Sure, you’re not going to get it right at first, no one does. But, you can iterate and iterate on features, but you cannot iterate your way to a business model. I’ve seen too many businesses get stuck or fail because of their endless pursuit for the magic new feature that is going to help them gain traction. Stop. There are plenty of interesting problems out there to solve.
If you can’t show some measurable and real traction within 1 year, move on to working on another problem. I bet you, if you are working on your startup for a year and you have not yet experienced real traction, if you poll yourself and your team and ask the 3 questions: (1) Is this the problem we are most passionate about solving, (2) can we realistically be the best in the world at it, (3) and is it a huge untapped market, you’ll likely uncover that you are working on the wrong one thing. So, pivot. Pivot to the One Thing at the intersection of those 3 truths.
Before there was Fab there was fabulis, a social network meets places guide targeted to the gay community. We built a lot of cool features and iterated and iterated, but we never truly grasped our One Thing; instead we just tried doing a lot of things hoping that something would stick. 1 year later we sat down and had an honest conversation with ourselves and realized that our One Thing, the thing we were most passionate about, that we could realistically be the best in the world at, and that was a huge untapped market opportunity was: Design. So, we pivoted from fabulis to Fab.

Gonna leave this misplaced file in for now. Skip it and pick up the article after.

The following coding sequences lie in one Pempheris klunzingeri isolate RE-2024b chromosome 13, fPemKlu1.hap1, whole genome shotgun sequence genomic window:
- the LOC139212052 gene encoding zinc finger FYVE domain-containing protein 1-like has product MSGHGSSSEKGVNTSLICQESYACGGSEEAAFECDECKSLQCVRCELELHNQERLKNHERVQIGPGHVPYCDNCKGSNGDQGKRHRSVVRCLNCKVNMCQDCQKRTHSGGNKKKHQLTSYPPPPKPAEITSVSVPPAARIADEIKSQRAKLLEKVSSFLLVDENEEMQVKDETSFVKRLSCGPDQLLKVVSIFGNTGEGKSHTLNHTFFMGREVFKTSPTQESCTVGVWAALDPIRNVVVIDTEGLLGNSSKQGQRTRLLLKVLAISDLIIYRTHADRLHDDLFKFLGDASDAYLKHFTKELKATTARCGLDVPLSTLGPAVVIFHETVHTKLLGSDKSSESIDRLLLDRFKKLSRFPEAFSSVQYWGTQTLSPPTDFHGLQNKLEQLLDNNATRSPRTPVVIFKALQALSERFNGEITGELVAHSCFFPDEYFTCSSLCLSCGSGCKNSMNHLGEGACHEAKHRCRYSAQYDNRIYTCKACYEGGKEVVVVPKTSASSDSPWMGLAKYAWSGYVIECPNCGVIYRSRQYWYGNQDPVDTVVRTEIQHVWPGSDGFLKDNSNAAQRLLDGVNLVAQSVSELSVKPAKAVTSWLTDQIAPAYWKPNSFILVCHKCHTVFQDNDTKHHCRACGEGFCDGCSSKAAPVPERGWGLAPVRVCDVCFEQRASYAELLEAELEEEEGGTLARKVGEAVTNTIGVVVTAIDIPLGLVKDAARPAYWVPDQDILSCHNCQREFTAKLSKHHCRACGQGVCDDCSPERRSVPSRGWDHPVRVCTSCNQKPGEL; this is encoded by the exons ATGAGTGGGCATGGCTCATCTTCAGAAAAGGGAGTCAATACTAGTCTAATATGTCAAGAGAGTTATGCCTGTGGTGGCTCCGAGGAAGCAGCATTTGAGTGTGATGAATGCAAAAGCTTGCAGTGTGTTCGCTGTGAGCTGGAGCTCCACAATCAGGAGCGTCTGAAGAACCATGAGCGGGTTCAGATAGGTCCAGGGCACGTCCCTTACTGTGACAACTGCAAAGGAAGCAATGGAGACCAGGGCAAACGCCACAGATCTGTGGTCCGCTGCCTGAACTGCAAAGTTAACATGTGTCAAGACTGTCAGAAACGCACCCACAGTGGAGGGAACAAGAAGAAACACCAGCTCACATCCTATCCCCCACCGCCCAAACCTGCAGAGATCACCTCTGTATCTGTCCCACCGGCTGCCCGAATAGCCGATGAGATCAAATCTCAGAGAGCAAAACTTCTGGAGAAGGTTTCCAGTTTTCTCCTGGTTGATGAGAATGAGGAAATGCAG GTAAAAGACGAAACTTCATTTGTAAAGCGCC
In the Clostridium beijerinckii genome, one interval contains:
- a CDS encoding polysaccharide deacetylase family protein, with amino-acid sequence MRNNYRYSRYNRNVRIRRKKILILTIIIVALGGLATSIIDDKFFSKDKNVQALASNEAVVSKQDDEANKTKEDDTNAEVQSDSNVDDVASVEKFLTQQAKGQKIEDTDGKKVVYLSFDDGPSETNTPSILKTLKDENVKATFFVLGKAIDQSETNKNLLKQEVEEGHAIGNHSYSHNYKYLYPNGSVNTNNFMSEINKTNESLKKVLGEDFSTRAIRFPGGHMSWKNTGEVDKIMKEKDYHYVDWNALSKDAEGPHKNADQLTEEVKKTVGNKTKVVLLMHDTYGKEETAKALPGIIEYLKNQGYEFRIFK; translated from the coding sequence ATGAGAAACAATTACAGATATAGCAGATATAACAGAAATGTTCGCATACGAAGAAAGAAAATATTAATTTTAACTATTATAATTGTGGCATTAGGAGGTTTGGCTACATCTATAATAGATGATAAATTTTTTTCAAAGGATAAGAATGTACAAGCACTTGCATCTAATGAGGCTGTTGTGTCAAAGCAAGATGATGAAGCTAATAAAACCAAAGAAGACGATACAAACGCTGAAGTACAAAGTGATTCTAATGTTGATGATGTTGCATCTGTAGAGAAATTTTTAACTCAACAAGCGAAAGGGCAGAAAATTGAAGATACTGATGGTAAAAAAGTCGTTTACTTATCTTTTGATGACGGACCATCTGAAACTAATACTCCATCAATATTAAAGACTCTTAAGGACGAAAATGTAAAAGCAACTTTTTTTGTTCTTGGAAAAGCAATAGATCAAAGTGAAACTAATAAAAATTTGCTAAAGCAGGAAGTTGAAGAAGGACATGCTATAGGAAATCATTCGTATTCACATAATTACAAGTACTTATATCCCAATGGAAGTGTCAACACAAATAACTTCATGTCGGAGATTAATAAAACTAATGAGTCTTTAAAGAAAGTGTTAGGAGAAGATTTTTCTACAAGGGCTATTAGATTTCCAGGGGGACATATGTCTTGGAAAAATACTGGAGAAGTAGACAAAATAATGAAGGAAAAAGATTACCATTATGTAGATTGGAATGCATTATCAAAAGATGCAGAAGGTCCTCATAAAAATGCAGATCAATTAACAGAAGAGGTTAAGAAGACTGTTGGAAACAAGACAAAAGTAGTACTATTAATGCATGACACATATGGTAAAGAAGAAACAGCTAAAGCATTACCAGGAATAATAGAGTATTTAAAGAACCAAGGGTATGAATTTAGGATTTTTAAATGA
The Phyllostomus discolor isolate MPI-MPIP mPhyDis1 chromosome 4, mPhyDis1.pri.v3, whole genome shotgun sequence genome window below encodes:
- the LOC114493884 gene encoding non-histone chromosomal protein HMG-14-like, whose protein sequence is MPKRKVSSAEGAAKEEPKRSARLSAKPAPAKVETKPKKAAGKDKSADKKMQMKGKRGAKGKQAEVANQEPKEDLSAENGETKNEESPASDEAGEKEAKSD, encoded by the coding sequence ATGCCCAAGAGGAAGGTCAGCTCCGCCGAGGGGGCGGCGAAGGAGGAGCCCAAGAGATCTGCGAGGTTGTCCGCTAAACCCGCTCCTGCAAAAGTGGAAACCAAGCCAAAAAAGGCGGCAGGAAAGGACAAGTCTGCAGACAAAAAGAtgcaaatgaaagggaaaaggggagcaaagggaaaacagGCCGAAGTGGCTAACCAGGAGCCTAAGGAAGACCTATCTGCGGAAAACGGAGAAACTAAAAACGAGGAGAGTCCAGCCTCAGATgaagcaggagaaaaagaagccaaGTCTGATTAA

Once you pivot, focus, and don’t look back. When we pivoted from fabulis to Fab, from gay social network to design, we made the decision within 10 days to focus exclusively on our new One Thing, and we set a rule that not one person on the team could still do the old thing. We needed every last ounce of resource and mindshare focused on our One Thing. We shut down the old website and apps right then and there. We pivoted the entire company in 10 days, focused on the future, and never looked back.
Be self-aware. Know your own personal One Thing - the one thing that you yourself are really good at. Likewise, know what’s outside your one thing - the many things that you are not so good at.
It’s not about you, part 1. Building a successful company is less about you and more about your ability to bring out the greatness in the people around you. When we pivoted from fabulis to Fab, we pivoted towards building a business around the unique tastemaker talents of one of our founders, Bradford Shellhammer. Fab was born from my own realization that we could be the best in the world at something by taking Bradford’s unique and eclectic sense for color, humor, quirkiness, and his passion for products that brighten up people’s lives, and bring that to the entire world. It takes guts and a whole lot of of self-awareness to build a business focused around someone else’s talents.